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You can save time and money by treating your own Plantar Fasciitis - here's how

Updated: Jan 30



Plantar fasciitis is a pesky, painful, and persistent problem, but the good news is that the majority of the most effective treatments identified in the research are all things you can do at home. No having to take time off work and forking out to go and see a physio! This article will give you a complete list of the most effective treatments for plantar fasciitis that you can apply yourself.

Learn how to treat your own Plantar Fasciitis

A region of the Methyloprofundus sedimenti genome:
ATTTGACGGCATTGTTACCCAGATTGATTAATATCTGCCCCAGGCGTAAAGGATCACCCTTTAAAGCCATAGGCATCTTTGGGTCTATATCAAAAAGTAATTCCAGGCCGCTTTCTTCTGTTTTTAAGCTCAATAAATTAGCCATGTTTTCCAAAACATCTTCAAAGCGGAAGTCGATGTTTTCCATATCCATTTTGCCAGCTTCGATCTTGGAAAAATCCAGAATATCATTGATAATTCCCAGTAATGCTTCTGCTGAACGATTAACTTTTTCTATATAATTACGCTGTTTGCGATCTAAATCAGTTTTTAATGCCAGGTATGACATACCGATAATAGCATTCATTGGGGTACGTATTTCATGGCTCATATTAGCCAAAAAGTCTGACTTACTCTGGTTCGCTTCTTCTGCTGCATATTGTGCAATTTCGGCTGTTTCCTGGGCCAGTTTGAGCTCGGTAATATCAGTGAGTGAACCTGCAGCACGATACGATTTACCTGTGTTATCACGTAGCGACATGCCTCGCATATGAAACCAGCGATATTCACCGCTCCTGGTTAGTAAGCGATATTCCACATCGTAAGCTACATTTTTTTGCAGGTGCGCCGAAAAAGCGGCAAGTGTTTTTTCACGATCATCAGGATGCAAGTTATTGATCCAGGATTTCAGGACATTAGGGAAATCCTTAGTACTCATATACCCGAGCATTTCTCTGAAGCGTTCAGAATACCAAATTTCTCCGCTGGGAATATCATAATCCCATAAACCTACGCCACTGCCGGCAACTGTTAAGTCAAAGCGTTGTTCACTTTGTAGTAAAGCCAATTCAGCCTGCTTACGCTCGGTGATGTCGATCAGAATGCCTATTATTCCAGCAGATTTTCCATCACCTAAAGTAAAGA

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First, let’s get something out of the way: what you shouldn’t do when you’ve discovered that you have plantar fasciitis.

Treatments that don't work for plantar fasciitis

Your first instinct for treating very painful plantar fasciitis might be to reach for the anti-inflammatories. That will be of almost no use, especially if you’ve had the pain for a while. Other injuries usually start with inflammation before the regeneration phase of the injured tissue kicks in. Plantar fasciitis is different. It usually skips the inflammation and goes straight into a degeneration or breakdown phase.

Anti-inflammatory medication does not work for plantar fasciitis.
Anti-inflammatory medication does not work for plantar fasciitis.

Physiotherapists sometimes mete out two other treatments that won’t relieve or fix your plantar fasciitis: ultrasound and electrotherapy.

So, what to do about your pain?

Plantar fasciitis treatment: What is the most effective?